by Rachel Newstead
Somewhere, deep in that vast, labyrinthine archive of visual memories that is my co-blogger Kevin’s mind, lies one of countless indelible images–the one you see above. One which had barely made an imprint on my own brain cells until now.
Not because I didn’t notice it–how could one miss a “money shot” like that?–but because I, having seen so many Tom and Jerry cartoons so many times, took it for granted.
It’s a funny scene, taken from the climactic moment in The Milky Waif . Jerry, having discovered Tom had struck Jerry’s young charge “Nibbles” with a flyswatter, literally roars with a rage that could only come from a parent whose child has been harmed. Or surrogate child, in this case.
Further, he expands to three times his size, making the scene all the funnier. But to me, it didn’t seem that out of the ordinary for a Tom and Jerry cartoon: just one of a blur of funny poses I’d long since come to expect. Yet as so often happens, it would take Kevin (never one to take visual memories for granted) to pull that image from the blur and in the process, make me realize something I hadn’t before.
In numerous e-mail conversations with me over the years, he has referred to this image as an ideal example of cartoonish exaggeration. It’s certainly that. But it’s also more: a turning point in the style of Bill Hanna and Joe Barbera.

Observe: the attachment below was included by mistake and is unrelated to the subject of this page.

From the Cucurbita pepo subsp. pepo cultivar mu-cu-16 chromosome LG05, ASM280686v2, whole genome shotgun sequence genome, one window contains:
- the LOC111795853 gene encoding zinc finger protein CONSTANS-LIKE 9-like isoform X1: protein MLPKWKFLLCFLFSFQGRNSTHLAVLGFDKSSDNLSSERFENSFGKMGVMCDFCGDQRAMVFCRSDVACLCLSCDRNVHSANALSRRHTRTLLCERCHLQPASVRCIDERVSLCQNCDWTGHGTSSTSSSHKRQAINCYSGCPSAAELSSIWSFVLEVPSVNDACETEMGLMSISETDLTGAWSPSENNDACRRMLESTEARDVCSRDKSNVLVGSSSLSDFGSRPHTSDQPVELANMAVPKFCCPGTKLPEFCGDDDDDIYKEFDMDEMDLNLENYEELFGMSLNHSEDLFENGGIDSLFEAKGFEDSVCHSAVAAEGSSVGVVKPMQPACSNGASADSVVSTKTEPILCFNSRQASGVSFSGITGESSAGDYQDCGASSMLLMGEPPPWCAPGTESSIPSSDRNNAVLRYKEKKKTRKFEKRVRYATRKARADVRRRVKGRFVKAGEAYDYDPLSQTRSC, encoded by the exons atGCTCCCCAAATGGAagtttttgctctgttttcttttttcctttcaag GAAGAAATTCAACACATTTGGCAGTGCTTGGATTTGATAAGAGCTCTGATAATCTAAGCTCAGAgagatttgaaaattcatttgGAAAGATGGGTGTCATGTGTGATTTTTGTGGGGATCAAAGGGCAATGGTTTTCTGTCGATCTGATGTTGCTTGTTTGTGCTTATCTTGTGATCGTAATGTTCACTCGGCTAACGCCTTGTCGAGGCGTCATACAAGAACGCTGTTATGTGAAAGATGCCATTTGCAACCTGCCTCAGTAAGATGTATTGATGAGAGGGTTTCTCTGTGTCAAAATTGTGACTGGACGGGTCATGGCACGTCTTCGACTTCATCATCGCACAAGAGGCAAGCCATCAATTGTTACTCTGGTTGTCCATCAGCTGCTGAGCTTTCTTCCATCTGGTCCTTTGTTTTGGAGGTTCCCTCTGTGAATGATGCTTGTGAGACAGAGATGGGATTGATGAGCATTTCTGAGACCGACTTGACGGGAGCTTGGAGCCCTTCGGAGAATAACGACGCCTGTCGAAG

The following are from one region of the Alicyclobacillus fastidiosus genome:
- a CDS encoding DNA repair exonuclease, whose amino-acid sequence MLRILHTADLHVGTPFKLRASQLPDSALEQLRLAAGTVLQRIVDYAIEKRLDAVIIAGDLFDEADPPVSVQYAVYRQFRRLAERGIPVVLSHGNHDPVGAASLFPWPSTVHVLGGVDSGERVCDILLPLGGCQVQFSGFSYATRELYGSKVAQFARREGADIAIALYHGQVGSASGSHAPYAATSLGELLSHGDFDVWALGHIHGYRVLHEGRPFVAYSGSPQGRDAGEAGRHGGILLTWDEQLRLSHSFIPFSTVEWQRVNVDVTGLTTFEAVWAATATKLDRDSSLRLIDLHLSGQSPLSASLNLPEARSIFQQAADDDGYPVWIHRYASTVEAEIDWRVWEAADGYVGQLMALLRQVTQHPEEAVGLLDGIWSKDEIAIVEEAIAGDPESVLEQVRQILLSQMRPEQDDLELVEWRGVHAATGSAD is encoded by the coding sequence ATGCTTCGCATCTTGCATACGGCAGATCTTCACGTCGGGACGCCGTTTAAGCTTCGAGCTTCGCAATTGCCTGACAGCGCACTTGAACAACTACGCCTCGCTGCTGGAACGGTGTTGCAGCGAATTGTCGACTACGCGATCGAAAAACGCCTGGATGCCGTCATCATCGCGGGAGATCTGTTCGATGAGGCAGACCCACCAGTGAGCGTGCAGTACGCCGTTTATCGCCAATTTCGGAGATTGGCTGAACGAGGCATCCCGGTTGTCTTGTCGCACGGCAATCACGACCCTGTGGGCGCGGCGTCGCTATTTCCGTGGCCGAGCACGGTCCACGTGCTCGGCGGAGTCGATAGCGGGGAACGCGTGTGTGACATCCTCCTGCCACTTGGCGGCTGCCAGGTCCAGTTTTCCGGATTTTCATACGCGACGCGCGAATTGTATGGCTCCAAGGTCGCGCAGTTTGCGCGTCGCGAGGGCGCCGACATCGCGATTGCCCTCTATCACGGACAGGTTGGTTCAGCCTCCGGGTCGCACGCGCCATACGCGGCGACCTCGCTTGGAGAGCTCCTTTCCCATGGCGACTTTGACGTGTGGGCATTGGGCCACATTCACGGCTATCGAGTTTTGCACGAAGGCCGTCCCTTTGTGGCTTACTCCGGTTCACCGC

In the six years separating this cartoon from Puss Gets The Boot, Hanna and Barbera had been making slow, steady steps toward Avery-style “cartooniness”. Yes, there had been exaggeration in previous Tom and Jerrys, even in some of the very early ones (watch the girl cat’s eyes when she gets a load of Tom’s “hep” outfit in Zoot Cat, for instance) but before this cartoon, such takes were the exception rather than the rule. After it, the race was on as Bill and Joe’s animators strove to “out-Avery” Avery. Where before they had gingerly dipped a toe in the water, from here on in they’d dive in head-first.
By the time our little mouse friend Nibbles makes his second appearance in the Oscar-winning The Little Orphan two years later, they were doing gags like this:
The slapstick, which always gave the impression it really hurt before, now seemed less…fatal. Compare 1944′s Mouse Trouble–in which Tom’s multiple injuries carry over to the very end–with Mouse Cleaning just four years later. In the latter, Tom does an incredible jaw-dropping, multiple-eye take as he sees the mess he’s unwittingly created–wild enough to do Avery proud. He’s become a thing of putty, a true cartoon.
It’s only fitting, given the nascent Averyish touches in The Milky Waif, that Michael Lah (who would later work for, then replace Tex) should be one of the credited animators on that cartoon. Though I regrettably can’t prove it (I’d give anything for a scene-by-scene animator breakdown) I’d be willing to bet Lah was behind the “Jerry roaring” scene. And if he wasn’t, he ought to have been.